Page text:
An exercise scientist will spend at least three years embedded in the La Trobe University Bendigo Pioneers, in a bid to improve player performance, and develop a training framework for NAB League clubs.
Exercise science masters graduate, Jake Jennings, recently moved from Brisbane, where he worked as a strength and conditioning coach, to become La Trobe University’s first industry PhD student in Bendigo.
An industry PhD connects industry partners to La Trobe’s world-leading research capabilities, while addressing a problem that is of direct relevance to the organisation.
Until now La Trobe’s industry PhD students have been based in Melbourne and Mildura.
Mr Jennings said he would spend at least three years working closely with the Pioneers’ players, coaching staff and management, to improve player and coach performance.
“Embedding myself in the Club for three full seasons of football will give me the data I need to evaluate the strengths of their current program, and suggest changes,” Mr Jennings said.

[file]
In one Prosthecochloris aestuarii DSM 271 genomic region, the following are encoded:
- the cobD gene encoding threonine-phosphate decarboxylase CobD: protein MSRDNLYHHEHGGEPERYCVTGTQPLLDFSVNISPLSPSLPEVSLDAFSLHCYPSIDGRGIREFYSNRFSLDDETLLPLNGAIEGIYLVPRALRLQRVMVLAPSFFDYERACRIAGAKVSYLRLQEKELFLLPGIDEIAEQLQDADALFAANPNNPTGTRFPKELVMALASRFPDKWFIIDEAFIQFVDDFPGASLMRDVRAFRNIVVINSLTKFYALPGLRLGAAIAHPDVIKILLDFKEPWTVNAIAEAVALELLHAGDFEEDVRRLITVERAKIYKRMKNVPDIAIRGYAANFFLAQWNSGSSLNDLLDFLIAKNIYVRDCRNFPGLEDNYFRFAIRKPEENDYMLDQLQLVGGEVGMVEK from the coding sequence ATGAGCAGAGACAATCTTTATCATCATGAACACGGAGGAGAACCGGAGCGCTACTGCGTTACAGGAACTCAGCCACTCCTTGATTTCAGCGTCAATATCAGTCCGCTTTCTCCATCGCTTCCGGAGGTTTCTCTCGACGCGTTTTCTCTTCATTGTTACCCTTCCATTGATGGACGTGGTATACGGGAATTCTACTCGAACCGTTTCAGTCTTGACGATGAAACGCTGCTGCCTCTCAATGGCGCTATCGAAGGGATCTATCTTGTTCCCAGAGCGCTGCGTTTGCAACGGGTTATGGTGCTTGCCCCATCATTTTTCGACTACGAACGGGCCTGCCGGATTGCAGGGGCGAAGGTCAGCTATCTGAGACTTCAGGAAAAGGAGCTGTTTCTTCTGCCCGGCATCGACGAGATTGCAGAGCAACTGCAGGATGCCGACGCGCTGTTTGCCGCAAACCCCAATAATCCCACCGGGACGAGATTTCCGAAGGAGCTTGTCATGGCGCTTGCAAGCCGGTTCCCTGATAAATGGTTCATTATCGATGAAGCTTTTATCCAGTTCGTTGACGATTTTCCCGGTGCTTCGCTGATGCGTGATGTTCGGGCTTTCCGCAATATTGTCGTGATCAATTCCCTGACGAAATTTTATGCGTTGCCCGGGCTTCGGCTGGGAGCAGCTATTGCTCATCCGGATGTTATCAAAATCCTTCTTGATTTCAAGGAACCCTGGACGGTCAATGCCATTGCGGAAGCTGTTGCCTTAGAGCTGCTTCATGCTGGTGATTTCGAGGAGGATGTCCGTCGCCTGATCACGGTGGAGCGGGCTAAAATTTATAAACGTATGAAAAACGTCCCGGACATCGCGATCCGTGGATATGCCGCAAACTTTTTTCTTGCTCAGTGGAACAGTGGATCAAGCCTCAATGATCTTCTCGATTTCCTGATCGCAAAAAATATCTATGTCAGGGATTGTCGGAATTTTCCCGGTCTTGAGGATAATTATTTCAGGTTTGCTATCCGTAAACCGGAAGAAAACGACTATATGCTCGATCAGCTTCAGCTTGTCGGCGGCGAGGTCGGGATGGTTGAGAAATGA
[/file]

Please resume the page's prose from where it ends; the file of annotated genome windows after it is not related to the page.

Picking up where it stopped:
“The aim is to create a holistic program that gets the absolute best out of the players, while balancing that drive for performance with player wellbeing – including avoiding injury.
“Sometimes players from the NAB League drafted to AFL Clubs aren’t physically ready, having not been exposed to that training intensity or volume. I want to help make that transition as smooth as possible for them.
“I’ll also look at how NAB League clubs can make it easier for players to train on their own time, particularly when they live in rural or remote locations.”
PhD supervisor, Associate Professor Michael Kingsley, said La Trobe University in Bendigo is well-placed to embrace an industry PhD of this kind.
“We already have a very strong relationship with the Pioneers, established over many years,” Associate Professor Kingsley said.
“We host their administrative and coaching staff at our Bendigo campus, and partner with them to give our exercise science and exercise physiology students valuable industry experience as they study in our accredited courses.
“This co-funded PhD will not only benefit both organisations, it will, ultimately, improve player performance and wellbeing across the League.”
Pioneers’ Talent Manager, Mr Stephen Sharp, said the Club was excited about the potential of the role.
“We expect to learn a lot through the process, as we benefit from Jake’s expertise,” Mr Sharp said.
“Though we regularly assess our training programs, we’re always keen to explore new approaches.
“This level of rigorous attention, over a long period of time, paid to our players and their training regimes should yield some interesting results.”
The NAB League is the country’s premiere under-18 Australian rules football competition.
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